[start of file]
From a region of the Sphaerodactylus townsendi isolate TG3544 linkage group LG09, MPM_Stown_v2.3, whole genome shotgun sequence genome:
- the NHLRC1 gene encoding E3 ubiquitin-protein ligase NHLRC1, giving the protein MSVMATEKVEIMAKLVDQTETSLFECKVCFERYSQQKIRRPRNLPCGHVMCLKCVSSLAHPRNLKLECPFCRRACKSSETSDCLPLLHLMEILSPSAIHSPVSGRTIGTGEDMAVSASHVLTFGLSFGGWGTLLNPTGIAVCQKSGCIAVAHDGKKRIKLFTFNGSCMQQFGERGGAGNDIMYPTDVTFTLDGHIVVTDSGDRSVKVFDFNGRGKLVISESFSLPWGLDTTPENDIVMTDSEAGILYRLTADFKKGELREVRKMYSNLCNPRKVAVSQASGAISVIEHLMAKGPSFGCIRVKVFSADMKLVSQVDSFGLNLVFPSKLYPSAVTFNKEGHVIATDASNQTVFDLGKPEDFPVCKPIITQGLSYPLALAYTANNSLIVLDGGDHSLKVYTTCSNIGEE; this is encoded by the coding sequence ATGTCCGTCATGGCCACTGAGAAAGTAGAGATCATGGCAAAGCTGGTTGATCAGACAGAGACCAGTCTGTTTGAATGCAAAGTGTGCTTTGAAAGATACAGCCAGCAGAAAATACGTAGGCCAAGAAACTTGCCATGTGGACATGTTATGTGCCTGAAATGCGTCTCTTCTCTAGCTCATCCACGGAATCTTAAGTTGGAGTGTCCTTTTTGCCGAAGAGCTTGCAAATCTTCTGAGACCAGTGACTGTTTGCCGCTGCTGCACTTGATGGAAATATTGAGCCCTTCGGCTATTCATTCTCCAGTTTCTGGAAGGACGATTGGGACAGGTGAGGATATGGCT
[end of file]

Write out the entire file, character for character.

From a region of the Sphaerodactylus townsendi isolate TG3544 linkage group LG09, MPM_Stown_v2.3, whole genome shotgun sequence genome:
- the NHLRC1 gene encoding E3 ubiquitin-protein ligase NHLRC1, giving the protein MSVMATEKVEIMAKLVDQTETSLFECKVCFERYSQQKIRRPRNLPCGHVMCLKCVSSLAHPRNLKLECPFCRRACKSSETSDCLPLLHLMEILSPSAIHSPVSGRTIGTGEDMAVSASHVLTFGLSFGGWGTLLNPTGIAVCQKSGCIAVAHDGKKRIKLFTFNGSCMQQFGERGGAGNDIMYPTDVTFTLDGHIVVTDSGDRSVKVFDFNGRGKLVISESFSLPWGLDTTPENDIVMTDSEAGILYRLTADFKKGELREVRKMYSNLCNPRKVAVSQASGAISVIEHLMAKGPSFGCIRVKVFSADMKLVSQVDSFGLNLVFPSKLYPSAVTFNKEGHVIATDASNQTVFDLGKPEDFPVCKPIITQGLSYPLALAYTANNSLIVLDGGDHSLKVYTTCSNIGEE; this is encoded by the coding sequence ATGTCCGTCATGGCCACTGAGAAAGTAGAGATCATGGCAAAGCTGGTTGATCAGACAGAGACCAGTCTGTTTGAATGCAAAGTGTGCTTTGAAAGATACAGCCAGCAGAAAATACGTAGGCCAAGAAACTTGCCATGTGGACATGTTATGTGCCTGAAATGCGTCTCTTCTCTAGCTCATCCACGGAATCTTAAGTTGGAGTGTCCTTTTTGCCGAAGAGCTTGCAAATCTTCTGAGACCAGTGACTGTTTGCCGCTGCTGCACTTGATGGAAATATTGAGCCCTTCGGCTATTCATTCTCCAGTTTCTGGAAGGACGATTGGGACAGGTGAGGATATGGCT